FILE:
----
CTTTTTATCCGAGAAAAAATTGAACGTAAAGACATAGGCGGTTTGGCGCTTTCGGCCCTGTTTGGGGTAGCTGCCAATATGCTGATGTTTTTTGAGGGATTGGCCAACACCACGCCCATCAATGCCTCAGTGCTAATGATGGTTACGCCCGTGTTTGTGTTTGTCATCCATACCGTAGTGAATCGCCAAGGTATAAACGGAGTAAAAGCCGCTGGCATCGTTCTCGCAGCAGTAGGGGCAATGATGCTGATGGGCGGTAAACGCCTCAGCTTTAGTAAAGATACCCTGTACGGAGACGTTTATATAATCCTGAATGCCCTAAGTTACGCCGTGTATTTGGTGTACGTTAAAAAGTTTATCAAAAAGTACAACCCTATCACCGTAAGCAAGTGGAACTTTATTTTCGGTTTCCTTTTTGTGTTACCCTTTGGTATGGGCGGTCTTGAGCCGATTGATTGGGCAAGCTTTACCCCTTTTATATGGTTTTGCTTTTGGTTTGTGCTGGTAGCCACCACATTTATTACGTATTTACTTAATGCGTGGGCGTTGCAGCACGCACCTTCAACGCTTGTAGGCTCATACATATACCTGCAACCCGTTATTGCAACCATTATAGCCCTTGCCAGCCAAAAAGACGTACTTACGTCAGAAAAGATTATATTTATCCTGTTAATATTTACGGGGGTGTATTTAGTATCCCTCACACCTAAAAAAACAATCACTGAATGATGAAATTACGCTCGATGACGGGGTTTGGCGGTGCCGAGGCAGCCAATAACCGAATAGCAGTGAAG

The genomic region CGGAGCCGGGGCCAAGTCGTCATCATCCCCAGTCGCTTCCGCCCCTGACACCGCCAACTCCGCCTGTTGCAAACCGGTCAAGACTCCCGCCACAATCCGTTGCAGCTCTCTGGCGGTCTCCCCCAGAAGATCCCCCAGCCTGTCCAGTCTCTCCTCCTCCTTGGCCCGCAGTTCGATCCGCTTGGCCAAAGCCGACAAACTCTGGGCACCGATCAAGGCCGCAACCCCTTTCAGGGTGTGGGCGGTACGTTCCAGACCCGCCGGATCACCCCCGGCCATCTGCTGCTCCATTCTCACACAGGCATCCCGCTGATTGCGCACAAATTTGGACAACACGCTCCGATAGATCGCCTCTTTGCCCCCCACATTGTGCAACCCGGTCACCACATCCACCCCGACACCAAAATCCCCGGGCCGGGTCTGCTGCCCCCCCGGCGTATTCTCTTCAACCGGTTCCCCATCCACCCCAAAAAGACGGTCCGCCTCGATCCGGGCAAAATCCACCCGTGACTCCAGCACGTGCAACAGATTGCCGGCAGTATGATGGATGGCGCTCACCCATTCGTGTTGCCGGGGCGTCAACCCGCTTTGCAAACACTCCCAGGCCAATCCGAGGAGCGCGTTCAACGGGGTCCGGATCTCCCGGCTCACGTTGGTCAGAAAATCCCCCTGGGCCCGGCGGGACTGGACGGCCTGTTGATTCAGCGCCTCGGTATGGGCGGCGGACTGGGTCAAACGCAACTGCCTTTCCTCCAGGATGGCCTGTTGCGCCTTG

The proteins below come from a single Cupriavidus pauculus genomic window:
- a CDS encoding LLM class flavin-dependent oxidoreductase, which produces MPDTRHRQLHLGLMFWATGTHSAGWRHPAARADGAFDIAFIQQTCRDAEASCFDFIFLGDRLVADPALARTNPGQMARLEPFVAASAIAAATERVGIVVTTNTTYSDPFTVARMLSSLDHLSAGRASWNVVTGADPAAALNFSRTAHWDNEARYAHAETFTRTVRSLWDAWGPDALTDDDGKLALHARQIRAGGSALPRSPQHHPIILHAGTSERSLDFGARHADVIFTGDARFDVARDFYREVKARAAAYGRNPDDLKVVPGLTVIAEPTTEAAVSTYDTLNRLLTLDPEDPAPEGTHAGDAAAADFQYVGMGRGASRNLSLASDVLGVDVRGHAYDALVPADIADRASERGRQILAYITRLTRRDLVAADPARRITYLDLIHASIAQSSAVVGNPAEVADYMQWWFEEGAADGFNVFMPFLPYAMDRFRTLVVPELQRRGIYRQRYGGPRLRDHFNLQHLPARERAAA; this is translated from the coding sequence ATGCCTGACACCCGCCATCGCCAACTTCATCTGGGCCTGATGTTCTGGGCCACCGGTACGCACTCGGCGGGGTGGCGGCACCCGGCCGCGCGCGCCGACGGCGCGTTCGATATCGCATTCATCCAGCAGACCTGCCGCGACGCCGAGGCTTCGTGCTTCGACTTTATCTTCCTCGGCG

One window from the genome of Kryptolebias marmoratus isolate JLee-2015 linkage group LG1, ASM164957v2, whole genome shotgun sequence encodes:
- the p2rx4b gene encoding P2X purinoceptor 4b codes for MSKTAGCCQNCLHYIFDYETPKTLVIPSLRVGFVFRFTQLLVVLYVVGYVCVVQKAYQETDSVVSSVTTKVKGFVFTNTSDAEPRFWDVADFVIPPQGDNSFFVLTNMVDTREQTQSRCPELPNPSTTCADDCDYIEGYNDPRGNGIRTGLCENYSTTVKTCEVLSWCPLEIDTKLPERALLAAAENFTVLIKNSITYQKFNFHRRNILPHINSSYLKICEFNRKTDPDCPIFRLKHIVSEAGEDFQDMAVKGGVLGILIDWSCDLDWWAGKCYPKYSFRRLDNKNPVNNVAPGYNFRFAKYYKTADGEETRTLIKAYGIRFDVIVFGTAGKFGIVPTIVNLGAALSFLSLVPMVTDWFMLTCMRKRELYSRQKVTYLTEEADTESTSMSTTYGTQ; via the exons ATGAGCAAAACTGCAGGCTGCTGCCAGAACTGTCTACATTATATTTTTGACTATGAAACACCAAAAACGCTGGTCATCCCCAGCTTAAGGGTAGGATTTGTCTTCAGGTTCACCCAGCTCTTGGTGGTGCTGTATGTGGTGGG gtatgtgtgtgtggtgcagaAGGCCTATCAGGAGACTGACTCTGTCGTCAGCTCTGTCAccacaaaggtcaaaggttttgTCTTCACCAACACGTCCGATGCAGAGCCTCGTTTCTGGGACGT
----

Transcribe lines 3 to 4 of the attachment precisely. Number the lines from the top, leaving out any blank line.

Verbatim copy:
The proteins below come from a single Cupriavidus pauculus genomic window:
- a CDS encoding LLM class flavin-dependent oxidoreductase, which produces MPDTRHRQLHLGLMFWATGTHSAGWRHPAARADGAFDIAFIQQTCRDAEASCFDFIFLGDRLVADPALARTNPGQMARLEPFVAASAIAAATERVGIVVTTNTTYSDPFTVARMLSSLDHLSAGRASWNVVTGADPAAALNFSRTAHWDNEARYAHAETFTRTVRSLWDAWGPDALTDDDGKLALHARQIRAGGSALPRSPQHHPIILHAGTSERSLDFGARHADVIFTGDARFDVARDFYREVKARAAAYGRNPDDLKVVPGLTVIAEPTTEAAVSTYDTLNRLLTLDPEDPAPEGTHAGDAAAADFQYVGMGRGASRNLSLASDVLGVDVRGHAYDALVPADIADRASERGRQILAYITRLTRRDLVAADPARRITYLDLIHASIAQSSAVVGNPAEVADYMQWWFEEGAADGFNVFMPFLPYAMDRFRTLVVPELQRRGIYRQRYGGPRLRDHFNLQHLPARERAAA; this is translated from the coding sequence ATGCCTGACACCCGCCATCGCCAACTTCATCTGGGCCTGATGTTCTGGGCCACCGGTACGCACTCGGCGGGGTGGCGGCACCCGGCCGCGCGCGCCGACGGCGCGTTCGATATCGCATTCATCCAGCAGACCTGCCGCGACGCCGAGGCTTCGTGCTTCGACTTTATCTTCCTCGGCG